The egg laying structure can be made suitable as a place for mosquitoes to land for drinking the aqueous liquid. In this manner, mosquitoes can be killed by both drinking the water and by contacting a surface of the egg laying structure.

The lethal mosquito breeding container comprises at least one insecticide in an amount suitable for killing female container breeding mosquitoes that land on the egg laying structure. The insecticide can be applied directly to the egg laying structure or to a surface in the internal volume which will contact the aqueous liquid contained therein during use. Preferably, the insecticide is applied directly to the egg laying structure. If the insecticide is applied to a surface in the internal volume which will contact the aqueous medium, the egg laying structure material and insecticide should be selected such that the insecticide absorbs into or onto a surface of the egg laying structure from the aqueous medium in an amount that can kill female container breeding mosquitoes when they land on the egg laying structure. Based on the disclosure provided herein, one skilled in the art will easily be able to determine the amount and type of insecticide and egg laying structure material to provide an egg laying structure which is lethal to female container breeding mosquitoes when they contact the egg laying structure. Preferably, the insecticide is present in an amount that can kill container breeding mosquito larvae present in the aqueous medium.

Any insecticide suitable for killing container breeding mosquitoes can be utilized. Examples of preferred insecticides include carbamates and pyrethroids as the active ingredient. More preferably, the insecticide comprises a pyrethroid. Examples of preferred pyrethroids include deltamethrin, cyfluthrin, cypermethrin, and lambda-cyhalothrin. Deltamethrin has been found to be the most preferred active ingredient for use in the insecticide. While not preferred, an acutely toxic insecticide can be utilized, such as methyl parathion. Suitable of pyrethroids have been found to be from about 0.1 to about 10 mg, preferably about 0.5 to about 1 mg, per 1 inch by 4 ⅜ inch velour paper paddle, for a lethal mosquito breeding container having an internal volume of about 1 pint. In general, the amount of insecticide necessary to kill container breeding females will depend on the size of lethal mosquito breeding container, the type of insecticide utilized, and where the insecticide is placed in the lethal mosquito breeding container. Based on the disclosure provided herein, one skilled in the art will easily be able to determine an amount of the selected insecticide that is suitable for killing container breeding females in the desired lethal breeding container. The insecticide can be formulated in any suitable manner, such as from emulsifiable concentrates, wettable powders, and micro-encapsulations.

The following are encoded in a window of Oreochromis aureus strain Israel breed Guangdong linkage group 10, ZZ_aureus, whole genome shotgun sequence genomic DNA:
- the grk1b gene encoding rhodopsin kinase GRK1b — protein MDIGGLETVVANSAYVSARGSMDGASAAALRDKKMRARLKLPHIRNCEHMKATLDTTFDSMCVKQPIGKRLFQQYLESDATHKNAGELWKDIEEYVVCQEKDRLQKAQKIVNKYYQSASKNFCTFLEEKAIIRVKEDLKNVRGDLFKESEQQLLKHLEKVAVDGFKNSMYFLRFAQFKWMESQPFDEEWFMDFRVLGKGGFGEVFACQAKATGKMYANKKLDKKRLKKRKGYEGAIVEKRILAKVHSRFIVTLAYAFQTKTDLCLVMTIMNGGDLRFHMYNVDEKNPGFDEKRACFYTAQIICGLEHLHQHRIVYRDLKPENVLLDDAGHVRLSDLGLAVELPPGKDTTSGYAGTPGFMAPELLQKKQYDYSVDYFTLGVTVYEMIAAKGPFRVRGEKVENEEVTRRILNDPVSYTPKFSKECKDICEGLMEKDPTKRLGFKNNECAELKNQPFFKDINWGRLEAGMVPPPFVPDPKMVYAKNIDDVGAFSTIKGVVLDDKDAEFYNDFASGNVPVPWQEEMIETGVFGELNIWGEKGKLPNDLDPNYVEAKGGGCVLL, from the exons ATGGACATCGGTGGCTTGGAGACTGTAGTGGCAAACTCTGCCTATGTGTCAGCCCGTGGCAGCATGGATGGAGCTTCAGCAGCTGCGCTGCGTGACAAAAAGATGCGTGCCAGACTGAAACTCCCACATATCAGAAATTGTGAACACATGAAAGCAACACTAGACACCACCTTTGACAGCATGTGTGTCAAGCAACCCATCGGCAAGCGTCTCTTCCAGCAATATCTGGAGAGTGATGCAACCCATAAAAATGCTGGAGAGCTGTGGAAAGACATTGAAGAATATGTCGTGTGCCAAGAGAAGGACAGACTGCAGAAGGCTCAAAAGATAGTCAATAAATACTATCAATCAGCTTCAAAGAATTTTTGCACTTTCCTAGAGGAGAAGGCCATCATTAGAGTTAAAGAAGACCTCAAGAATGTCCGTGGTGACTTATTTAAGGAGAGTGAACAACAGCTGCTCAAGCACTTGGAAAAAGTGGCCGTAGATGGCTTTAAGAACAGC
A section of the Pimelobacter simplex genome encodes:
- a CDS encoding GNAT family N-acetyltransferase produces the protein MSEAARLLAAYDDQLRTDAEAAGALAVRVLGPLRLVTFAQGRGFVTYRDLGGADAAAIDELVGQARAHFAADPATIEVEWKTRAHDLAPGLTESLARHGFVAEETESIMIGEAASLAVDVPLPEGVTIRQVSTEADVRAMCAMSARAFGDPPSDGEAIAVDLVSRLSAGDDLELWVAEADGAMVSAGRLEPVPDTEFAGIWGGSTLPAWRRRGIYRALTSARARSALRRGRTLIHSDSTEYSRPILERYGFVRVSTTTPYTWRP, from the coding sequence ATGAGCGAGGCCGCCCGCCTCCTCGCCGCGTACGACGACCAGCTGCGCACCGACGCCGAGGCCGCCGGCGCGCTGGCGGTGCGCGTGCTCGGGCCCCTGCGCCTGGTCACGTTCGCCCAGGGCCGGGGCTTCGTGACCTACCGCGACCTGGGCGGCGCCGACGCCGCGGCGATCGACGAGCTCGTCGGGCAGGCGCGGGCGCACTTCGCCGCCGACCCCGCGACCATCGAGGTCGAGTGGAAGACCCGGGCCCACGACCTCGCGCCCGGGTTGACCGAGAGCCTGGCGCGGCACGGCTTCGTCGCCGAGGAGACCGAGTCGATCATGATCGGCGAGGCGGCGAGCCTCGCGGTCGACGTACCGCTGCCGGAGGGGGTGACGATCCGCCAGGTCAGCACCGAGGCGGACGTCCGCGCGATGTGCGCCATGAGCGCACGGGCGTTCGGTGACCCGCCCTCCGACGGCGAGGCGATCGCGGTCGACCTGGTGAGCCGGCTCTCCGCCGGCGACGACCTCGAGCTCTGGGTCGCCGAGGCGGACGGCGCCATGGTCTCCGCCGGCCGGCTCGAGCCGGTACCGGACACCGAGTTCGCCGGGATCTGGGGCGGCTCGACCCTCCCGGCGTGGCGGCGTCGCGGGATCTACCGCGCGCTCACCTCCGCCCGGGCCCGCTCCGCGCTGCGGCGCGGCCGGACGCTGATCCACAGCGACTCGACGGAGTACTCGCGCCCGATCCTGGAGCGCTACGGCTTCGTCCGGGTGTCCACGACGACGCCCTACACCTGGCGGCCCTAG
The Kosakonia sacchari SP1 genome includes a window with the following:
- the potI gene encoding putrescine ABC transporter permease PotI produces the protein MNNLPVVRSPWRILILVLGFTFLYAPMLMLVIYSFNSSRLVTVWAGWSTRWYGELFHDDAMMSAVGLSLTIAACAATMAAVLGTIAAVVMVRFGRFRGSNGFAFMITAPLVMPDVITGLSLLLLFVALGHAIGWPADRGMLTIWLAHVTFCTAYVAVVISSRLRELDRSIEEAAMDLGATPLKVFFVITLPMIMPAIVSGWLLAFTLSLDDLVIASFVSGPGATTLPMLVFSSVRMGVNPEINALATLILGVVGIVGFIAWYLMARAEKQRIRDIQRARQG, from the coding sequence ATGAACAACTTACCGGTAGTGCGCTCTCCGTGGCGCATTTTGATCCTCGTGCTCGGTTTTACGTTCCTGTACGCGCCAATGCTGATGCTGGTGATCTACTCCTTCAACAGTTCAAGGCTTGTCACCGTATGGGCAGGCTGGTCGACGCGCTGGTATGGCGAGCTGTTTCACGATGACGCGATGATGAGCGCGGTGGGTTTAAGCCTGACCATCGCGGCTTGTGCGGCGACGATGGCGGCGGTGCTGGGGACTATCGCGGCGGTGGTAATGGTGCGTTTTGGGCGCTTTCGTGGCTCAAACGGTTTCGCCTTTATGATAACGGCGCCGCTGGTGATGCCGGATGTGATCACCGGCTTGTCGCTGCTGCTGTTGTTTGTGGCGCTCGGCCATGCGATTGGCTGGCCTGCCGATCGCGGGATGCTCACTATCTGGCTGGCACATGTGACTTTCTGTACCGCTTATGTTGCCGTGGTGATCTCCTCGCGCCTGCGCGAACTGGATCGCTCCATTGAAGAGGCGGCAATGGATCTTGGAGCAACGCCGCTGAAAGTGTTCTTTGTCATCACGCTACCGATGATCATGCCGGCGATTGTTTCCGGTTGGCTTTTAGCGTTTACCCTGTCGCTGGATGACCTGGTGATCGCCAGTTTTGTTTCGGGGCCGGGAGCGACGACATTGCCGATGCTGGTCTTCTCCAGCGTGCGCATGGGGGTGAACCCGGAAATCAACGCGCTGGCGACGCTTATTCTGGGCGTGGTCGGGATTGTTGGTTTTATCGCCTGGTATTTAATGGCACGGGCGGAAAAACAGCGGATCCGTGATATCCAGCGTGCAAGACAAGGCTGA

Since the lethal mosquito breeding container is designed to be utilized close to human populations, preferably the amount of insecticide is at or below the environmentally safe amount for the selected insecticide as defined by the U.S. Environmental Protection Agency. If there is no U.S. government standard for the insecticide selected, preferably, the amount of insecticide utilized is not toxic to children. Remarkably, it has been found when about 1 mg of deltamethrin is utilized on an egg laying structure in a lethal mosquito breeding container having an internal volume of about 1 pint, 10 egg laying structures along With 10 pints of the insecticide contaminated water can be consumed per day by a 20 pound child without having any effect.